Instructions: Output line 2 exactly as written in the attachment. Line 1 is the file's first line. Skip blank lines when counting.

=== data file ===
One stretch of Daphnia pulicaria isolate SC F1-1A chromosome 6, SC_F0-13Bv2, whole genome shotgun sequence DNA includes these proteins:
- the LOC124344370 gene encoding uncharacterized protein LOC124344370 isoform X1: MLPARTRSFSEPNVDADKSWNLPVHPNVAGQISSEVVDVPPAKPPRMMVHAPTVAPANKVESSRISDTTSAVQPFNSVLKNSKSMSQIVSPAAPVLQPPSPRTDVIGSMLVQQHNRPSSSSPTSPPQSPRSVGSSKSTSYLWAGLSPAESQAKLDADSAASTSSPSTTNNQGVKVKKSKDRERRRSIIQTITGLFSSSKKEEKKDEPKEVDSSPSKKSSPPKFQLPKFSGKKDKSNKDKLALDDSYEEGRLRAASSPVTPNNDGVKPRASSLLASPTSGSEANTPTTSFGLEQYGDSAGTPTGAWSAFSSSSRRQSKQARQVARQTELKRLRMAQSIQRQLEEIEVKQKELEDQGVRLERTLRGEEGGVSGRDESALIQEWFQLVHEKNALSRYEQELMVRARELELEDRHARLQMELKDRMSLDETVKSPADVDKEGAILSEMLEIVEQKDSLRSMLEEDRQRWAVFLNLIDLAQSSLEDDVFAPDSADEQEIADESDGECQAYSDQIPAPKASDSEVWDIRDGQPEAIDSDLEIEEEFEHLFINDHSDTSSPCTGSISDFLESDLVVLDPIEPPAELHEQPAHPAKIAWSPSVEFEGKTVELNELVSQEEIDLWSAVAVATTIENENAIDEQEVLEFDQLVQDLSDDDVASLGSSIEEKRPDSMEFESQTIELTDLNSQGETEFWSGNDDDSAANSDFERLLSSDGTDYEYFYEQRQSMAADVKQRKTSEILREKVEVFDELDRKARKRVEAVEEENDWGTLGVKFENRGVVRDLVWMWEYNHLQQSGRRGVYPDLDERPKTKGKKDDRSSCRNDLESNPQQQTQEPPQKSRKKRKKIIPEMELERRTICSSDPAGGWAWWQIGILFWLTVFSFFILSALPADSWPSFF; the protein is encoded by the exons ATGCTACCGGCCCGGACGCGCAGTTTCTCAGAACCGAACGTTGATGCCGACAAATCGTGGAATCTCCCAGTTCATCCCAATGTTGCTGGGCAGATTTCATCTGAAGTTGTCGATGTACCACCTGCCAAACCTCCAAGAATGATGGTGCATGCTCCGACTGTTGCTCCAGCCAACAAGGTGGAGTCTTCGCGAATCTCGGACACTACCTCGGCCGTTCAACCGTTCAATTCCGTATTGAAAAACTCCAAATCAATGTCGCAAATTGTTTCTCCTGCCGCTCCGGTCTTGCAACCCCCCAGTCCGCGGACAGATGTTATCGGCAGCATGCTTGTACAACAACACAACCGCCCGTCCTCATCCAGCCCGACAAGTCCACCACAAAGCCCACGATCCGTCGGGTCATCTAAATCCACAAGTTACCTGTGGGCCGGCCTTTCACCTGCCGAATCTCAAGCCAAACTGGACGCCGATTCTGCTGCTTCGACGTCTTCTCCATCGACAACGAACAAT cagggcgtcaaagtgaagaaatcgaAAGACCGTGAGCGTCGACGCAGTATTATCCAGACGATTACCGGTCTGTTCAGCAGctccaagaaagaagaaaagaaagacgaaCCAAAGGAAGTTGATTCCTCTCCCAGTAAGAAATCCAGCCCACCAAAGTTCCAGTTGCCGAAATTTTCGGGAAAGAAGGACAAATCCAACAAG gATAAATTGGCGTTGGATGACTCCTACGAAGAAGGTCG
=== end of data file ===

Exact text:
- the LOC124344370 gene encoding uncharacterized protein LOC124344370 isoform X1: MLPARTRSFSEPNVDADKSWNLPVHPNVAGQISSEVVDVPPAKPPRMMVHAPTVAPANKVESSRISDTTSAVQPFNSVLKNSKSMSQIVSPAAPVLQPPSPRTDVIGSMLVQQHNRPSSSSPTSPPQSPRSVGSSKSTSYLWAGLSPAESQAKLDADSAASTSSPSTTNNQGVKVKKSKDRERRRSIIQTITGLFSSSKKEEKKDEPKEVDSSPSKKSSPPKFQLPKFSGKKDKSNKDKLALDDSYEEGRLRAASSPVTPNNDGVKPRASSLLASPTSGSEANTPTTSFGLEQYGDSAGTPTGAWSAFSSSSRRQSKQARQVARQTELKRLRMAQSIQRQLEEIEVKQKELEDQGVRLERTLRGEEGGVSGRDESALIQEWFQLVHEKNALSRYEQELMVRARELELEDRHARLQMELKDRMSLDETVKSPADVDKEGAILSEMLEIVEQKDSLRSMLEEDRQRWAVFLNLIDLAQSSLEDDVFAPDSADEQEIADESDGECQAYSDQIPAPKASDSEVWDIRDGQPEAIDSDLEIEEEFEHLFINDHSDTSSPCTGSISDFLESDLVVLDPIEPPAELHEQPAHPAKIAWSPSVEFEGKTVELNELVSQEEIDLWSAVAVATTIENENAIDEQEVLEFDQLVQDLSDDDVASLGSSIEEKRPDSMEFESQTIELTDLNSQGETEFWSGNDDDSAANSDFERLLSSDGTDYEYFYEQRQSMAADVKQRKTSEILREKVEVFDELDRKARKRVEAVEEENDWGTLGVKFENRGVVRDLVWMWEYNHLQQSGRRGVYPDLDERPKTKGKKDDRSSCRNDLESNPQQQTQEPPQKSRKKRKKIIPEMELERRTICSSDPAGGWAWWQIGILFWLTVFSFFILSALPADSWPSFF; the protein is encoded by the exons ATGCTACCGGCCCGGACGCGCAGTTTCTCAGAACCGAACGTTGATGCCGACAAATCGTGGAATCTCCCAGTTCATCCCAATGTTGCTGGGCAGATTTCATCTGAAGTTGTCGATGTACCACCTGCCAAACCTCCAAGAATGATGGTGCATGCTCCGACTGTTGCTCCAGCCAACAAGGTGGAGTCTTCGCGAATCTCGGACACTACCTCGGCCGTTCAACCGTTCAATTCCGTATTGAAAAACTCCAAATCAATGTCGCAAATTGTTTCTCCTGCCGCTCCGGTCTTGCAACCCCCCAGTCCGCGGACAGATGTTATCGGCAGCATGCTTGTACAACAACACAACCGCCCGTCCTCATCCAGCCCGACAAGTCCACCACAAAGCCCACGATCCGTCGGGTCATCTAAATCCACAAGTTACCTGTGGGCCGGCCTTTCACCTGCCGAATCTCAAGCCAAACTGGACGCCGATTCTGCTGCTTCGACGTCTTCTCCATCGACAACGAACAAT cagggcgtcaaagtgaagaaatcgaAAGACCGTGAGCGTCGACGCAGTATTATCCAGACGATTACCGGTCTGTTCAGCAGctccaagaaagaagaaaagaaagacgaaCCAAAGGAAGTTGATTCCTCTCCCAGTAAGAAATCCAGCCCACCAAAGTTCCAGTTGCCGAAATTTTCGGGAAAGAAGGACAAATCCAACAAG gATAAATTGGCGTTGGATGACTCCTACGAAGAAGGTCG